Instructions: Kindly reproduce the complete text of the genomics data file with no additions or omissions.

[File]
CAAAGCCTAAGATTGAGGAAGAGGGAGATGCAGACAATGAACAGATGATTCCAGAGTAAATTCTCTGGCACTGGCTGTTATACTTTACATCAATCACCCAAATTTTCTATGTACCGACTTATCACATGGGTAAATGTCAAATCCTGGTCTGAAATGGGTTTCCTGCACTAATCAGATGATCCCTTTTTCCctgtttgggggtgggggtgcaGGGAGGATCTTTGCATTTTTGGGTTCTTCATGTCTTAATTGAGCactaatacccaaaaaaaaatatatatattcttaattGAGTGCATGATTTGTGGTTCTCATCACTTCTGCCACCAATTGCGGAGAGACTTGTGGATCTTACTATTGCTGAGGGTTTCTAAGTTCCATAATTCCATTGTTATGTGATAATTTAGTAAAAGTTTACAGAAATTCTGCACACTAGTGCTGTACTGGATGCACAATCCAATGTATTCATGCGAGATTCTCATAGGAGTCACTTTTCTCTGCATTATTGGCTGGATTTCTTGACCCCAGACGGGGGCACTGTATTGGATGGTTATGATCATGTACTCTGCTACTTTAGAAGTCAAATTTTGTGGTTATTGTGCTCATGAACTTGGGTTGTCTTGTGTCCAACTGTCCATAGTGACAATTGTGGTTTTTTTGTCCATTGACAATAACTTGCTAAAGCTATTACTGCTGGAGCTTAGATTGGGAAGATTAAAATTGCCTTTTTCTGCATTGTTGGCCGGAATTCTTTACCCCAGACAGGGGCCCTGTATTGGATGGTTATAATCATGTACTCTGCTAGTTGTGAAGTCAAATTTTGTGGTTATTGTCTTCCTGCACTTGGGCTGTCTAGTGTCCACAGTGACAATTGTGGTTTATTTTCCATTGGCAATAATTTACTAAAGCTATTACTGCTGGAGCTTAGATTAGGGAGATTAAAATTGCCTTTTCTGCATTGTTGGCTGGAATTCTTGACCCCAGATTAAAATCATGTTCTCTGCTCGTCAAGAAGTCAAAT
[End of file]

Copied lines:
CAAAGCCTAAGATTGAGGAAGAGGGAGATGCAGACAATGAACAGATGATTCCAGAGTAAATTCTCTGGCACTGGCTGTTATACTTTACATCAATCACCCAAATTTTCTATGTACCGACTTATCACATGGGTAAATGTCAAATCCTGGTCTGAAATGGGTTTCCTGCACTAATCAGATGATCCCTTTTTCCctgtttgggggtgggggtgcaGGGAGGATCTTTGCATTTTTGGGTTCTTCATGTCTTAATTGAGCactaatacccaaaaaaaaatatatatattcttaattGAGTGCATGATTTGTGGTTCTCATCACTTCTGCCACCAATTGCGGAGAGACTTGTGGATCTTACTATTGCTGAGGGTTTCTAAGTTCCATAATTCCATTGTTATGTGATAATTTAGTAAAAGTTTACAGAAATTCTGCACACTAGTGCTGTACTGGATGCACAATCCAATGTATTCATGCGAGATTCTCATAGGAGTCACTTTTCTCTGCATTATTGGCTGGATTTCTTGACCCCAGACGGGGGCACTGTATTGGATGGTTATGATCATGTACTCTGCTACTTTAGAAGTCAAATTTTGTGGTTATTGTGCTCATGAACTTGGGTTGTCTTGTGTCCAACTGTCCATAGTGACAATTGTGGTTTTTTTGTCCATTGACAATAACTTGCTAAAGCTATTACTGCTGGAGCTTAGATTGGGAAGATTAAAATTGCCTTTTTCTGCATTGTTGGCCGGAATTCTTTACCCCAGACAGGGGCCCTGTATTGGATGGTTATAATCATGTACTCTGCTAGTTGTGAAGTCAAATTTTGTGGTTATTGTCTTCCTGCACTTGGGCTGTCTAGTGTCCACAGTGACAATTGTGGTTTATTTTCCATTGGCAATAATTTACTAAAGCTATTACTGCTGGAGCTTAGATTAGGGAGATTAAAATTGCCTTTTCTGCATTGTTGGCTGGAATTCTTGACCCCAGATTAAAATCATGTTCTCTGCTCGTCAAGAAGTCAAAT